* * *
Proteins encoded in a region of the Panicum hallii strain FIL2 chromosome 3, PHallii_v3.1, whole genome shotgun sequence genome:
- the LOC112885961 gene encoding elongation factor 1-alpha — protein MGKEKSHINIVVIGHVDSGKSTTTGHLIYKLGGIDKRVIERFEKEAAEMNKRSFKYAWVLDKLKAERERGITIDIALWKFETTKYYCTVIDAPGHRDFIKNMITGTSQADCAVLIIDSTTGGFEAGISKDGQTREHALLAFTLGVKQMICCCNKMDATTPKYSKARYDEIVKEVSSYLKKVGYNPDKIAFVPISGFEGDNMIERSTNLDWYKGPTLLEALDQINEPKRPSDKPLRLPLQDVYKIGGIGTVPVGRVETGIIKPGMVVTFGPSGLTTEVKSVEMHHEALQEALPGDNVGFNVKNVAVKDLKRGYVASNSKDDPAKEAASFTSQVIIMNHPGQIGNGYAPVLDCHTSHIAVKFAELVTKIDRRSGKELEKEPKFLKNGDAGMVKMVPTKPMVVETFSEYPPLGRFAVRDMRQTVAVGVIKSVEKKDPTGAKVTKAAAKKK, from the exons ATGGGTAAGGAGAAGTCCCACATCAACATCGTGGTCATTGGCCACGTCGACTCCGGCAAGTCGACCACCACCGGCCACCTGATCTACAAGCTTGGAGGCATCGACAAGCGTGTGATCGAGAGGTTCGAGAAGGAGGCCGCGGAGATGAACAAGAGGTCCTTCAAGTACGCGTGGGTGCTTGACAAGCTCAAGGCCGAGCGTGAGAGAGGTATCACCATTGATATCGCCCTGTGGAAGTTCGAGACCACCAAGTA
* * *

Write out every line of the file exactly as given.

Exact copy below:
Proteins encoded in a region of the Panicum hallii strain FIL2 chromosome 3, PHallii_v3.1, whole genome shotgun sequence genome:
- the LOC112885961 gene encoding elongation factor 1-alpha — protein MGKEKSHINIVVIGHVDSGKSTTTGHLIYKLGGIDKRVIERFEKEAAEMNKRSFKYAWVLDKLKAERERGITIDIALWKFETTKYYCTVIDAPGHRDFIKNMITGTSQADCAVLIIDSTTGGFEAGISKDGQTREHALLAFTLGVKQMICCCNKMDATTPKYSKARYDEIVKEVSSYLKKVGYNPDKIAFVPISGFEGDNMIERSTNLDWYKGPTLLEALDQINEPKRPSDKPLRLPLQDVYKIGGIGTVPVGRVETGIIKPGMVVTFGPSGLTTEVKSVEMHHEALQEALPGDNVGFNVKNVAVKDLKRGYVASNSKDDPAKEAASFTSQVIIMNHPGQIGNGYAPVLDCHTSHIAVKFAELVTKIDRRSGKELEKEPKFLKNGDAGMVKMVPTKPMVVETFSEYPPLGRFAVRDMRQTVAVGVIKSVEKKDPTGAKVTKAAAKKK, from the exons ATGGGTAAGGAGAAGTCCCACATCAACATCGTGGTCATTGGCCACGTCGACTCCGGCAAGTCGACCACCACCGGCCACCTGATCTACAAGCTTGGAGGCATCGACAAGCGTGTGATCGAGAGGTTCGAGAAGGAGGCCGCGGAGATGAACAAGAGGTCCTTCAAGTACGCGTGGGTGCTTGACAAGCTCAAGGCCGAGCGTGAGAGAGGTATCACCATTGATATCGCCCTGTGGAAGTTCGAGACCACCAAGTA